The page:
I am just mortified.
Here I am, a "Accredited Genealogist", looking at my own mother's obituary and not believing my eyes.
My mother passed away 27 years ago. I was a young mother with four children under five, three of which were in diapers and two were still on formula. Her death hit me hard.
And now, it's hitting me hard again.
Thanks to some wonderful new features in RootsMagic 5, I am transcribing source information into my ancestors' records. Memories come flooding back to me as I type away, remember their lives, their smiles, their cooking, and their funerals.
Then, I get to my own mother's obituary. I really don't know who gave the information to the newspaper. It may have been the funeral home, my father, one of my sisters, maybe even me! I really don't believe it was me, though. Even with my hands full, I think I would have done better than what was actually published.
Her maiden name is not even listed.
It states that she was a member of the Mormon Word of Wisdom. What is that? She was a Mormon, a member of The Church of Jesus Christ of Latter-day Saints. We practice the Word of wisdom (no coffee, tea, alcohol or tobacco).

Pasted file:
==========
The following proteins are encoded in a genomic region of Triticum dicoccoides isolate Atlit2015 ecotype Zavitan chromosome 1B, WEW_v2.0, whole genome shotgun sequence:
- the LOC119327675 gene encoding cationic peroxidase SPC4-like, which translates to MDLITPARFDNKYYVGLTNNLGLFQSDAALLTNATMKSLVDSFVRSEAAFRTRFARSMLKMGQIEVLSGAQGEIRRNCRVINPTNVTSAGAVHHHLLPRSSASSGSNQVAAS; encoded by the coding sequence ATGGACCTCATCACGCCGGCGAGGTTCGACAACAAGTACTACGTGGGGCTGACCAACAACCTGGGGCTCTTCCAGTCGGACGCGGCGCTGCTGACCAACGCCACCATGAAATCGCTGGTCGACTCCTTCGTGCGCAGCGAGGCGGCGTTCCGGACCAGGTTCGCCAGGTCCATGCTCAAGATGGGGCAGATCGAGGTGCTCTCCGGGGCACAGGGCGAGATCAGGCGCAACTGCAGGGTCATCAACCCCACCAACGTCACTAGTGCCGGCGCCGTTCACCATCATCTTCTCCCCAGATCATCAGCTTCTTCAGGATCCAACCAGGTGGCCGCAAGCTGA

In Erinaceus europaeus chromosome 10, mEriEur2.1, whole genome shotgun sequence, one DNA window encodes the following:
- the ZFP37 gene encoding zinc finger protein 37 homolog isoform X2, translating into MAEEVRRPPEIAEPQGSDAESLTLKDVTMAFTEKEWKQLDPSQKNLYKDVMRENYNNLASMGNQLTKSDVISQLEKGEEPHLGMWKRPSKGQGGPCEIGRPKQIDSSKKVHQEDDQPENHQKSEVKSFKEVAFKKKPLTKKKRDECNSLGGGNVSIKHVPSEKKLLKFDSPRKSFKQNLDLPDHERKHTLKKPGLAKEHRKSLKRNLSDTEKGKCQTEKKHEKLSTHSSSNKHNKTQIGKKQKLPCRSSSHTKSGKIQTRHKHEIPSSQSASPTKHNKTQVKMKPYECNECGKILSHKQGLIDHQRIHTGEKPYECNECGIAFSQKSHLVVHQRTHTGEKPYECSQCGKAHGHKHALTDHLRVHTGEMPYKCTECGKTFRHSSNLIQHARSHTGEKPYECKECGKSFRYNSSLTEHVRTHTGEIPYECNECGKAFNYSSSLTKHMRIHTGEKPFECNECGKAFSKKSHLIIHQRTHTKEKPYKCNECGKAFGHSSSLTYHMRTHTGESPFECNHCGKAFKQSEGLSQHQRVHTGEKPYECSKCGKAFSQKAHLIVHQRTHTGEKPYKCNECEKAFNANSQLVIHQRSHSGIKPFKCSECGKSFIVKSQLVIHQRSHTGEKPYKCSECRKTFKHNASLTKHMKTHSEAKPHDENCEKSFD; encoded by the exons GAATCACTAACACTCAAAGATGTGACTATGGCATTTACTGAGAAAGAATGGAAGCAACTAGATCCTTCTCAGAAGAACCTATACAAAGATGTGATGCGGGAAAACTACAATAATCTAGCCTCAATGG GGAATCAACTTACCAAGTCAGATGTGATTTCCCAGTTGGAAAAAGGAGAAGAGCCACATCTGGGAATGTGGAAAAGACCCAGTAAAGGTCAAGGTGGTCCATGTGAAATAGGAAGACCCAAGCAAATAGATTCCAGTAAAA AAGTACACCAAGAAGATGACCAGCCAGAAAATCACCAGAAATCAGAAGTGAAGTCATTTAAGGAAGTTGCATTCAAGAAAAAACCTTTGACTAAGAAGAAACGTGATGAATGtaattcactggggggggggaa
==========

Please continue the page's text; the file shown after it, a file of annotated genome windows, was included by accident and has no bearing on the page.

Her niece's name is listed as Juanita. Her actual name is Elwanda.
My sister's married name is misspelled.
My husband's name is misspelled.
MY name is misspelled.
There's nothing I can do about it now. I would love to post it on USGenWeb, but I'm too embarrassed. I would love to post it on FindAGrave, but I'm too embarrassed. I would have to do a lot of correcting and state the reasons why.
Which brings me to our own research, and why we just cannot rely upon one source of evidence. It's all part of piecing together the jigsaw puzzle of the lives of our ancestors. When something like this happens so close to home - my own mother - it makes me wonder about the information given on other documents in my possession.
I remember reading the obituary when it was first published. I scanned over it. I was grieving. I couldn't even think straight, for my mother had just died.
My feelings would be no different than any other grieving ancestor trying to give the correct information on a death certificate or for an obituary.